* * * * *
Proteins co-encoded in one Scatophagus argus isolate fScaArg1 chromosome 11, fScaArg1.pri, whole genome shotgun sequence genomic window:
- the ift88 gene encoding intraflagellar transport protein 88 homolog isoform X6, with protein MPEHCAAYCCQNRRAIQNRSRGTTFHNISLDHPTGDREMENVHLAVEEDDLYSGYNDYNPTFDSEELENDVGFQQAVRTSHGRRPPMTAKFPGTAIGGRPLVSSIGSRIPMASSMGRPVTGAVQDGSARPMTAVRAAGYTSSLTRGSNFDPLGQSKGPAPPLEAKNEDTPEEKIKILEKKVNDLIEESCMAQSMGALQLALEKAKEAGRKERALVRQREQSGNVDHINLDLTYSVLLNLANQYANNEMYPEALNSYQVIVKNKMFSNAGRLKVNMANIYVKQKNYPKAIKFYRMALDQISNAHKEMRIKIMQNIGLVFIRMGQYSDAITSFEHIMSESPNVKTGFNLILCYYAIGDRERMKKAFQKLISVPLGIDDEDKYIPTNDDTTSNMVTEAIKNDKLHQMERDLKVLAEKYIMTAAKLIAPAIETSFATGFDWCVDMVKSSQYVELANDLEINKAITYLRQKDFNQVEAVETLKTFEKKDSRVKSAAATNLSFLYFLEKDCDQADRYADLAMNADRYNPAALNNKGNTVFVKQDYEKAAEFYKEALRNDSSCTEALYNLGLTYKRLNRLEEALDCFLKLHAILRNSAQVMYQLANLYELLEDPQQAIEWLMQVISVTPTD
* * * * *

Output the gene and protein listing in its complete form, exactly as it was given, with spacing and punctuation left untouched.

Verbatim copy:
Proteins co-encoded in one Scatophagus argus isolate fScaArg1 chromosome 11, fScaArg1.pri, whole genome shotgun sequence genomic window:
- the ift88 gene encoding intraflagellar transport protein 88 homolog isoform X6, with protein MPEHCAAYCCQNRRAIQNRSRGTTFHNISLDHPTGDREMENVHLAVEEDDLYSGYNDYNPTFDSEELENDVGFQQAVRTSHGRRPPMTAKFPGTAIGGRPLVSSIGSRIPMASSMGRPVTGAVQDGSARPMTAVRAAGYTSSLTRGSNFDPLGQSKGPAPPLEAKNEDTPEEKIKILEKKVNDLIEESCMAQSMGALQLALEKAKEAGRKERALVRQREQSGNVDHINLDLTYSVLLNLANQYANNEMYPEALNSYQVIVKNKMFSNAGRLKVNMANIYVKQKNYPKAIKFYRMALDQISNAHKEMRIKIMQNIGLVFIRMGQYSDAITSFEHIMSESPNVKTGFNLILCYYAIGDRERMKKAFQKLISVPLGIDDEDKYIPTNDDTTSNMVTEAIKNDKLHQMERDLKVLAEKYIMTAAKLIAPAIETSFATGFDWCVDMVKSSQYVELANDLEINKAITYLRQKDFNQVEAVETLKTFEKKDSRVKSAAATNLSFLYFLEKDCDQADRYADLAMNADRYNPAALNNKGNTVFVKQDYEKAAEFYKEALRNDSSCTEALYNLGLTYKRLNRLEEALDCFLKLHAILRNSAQVMYQLANLYELLEDPQQAIEWLMQVISVTPTD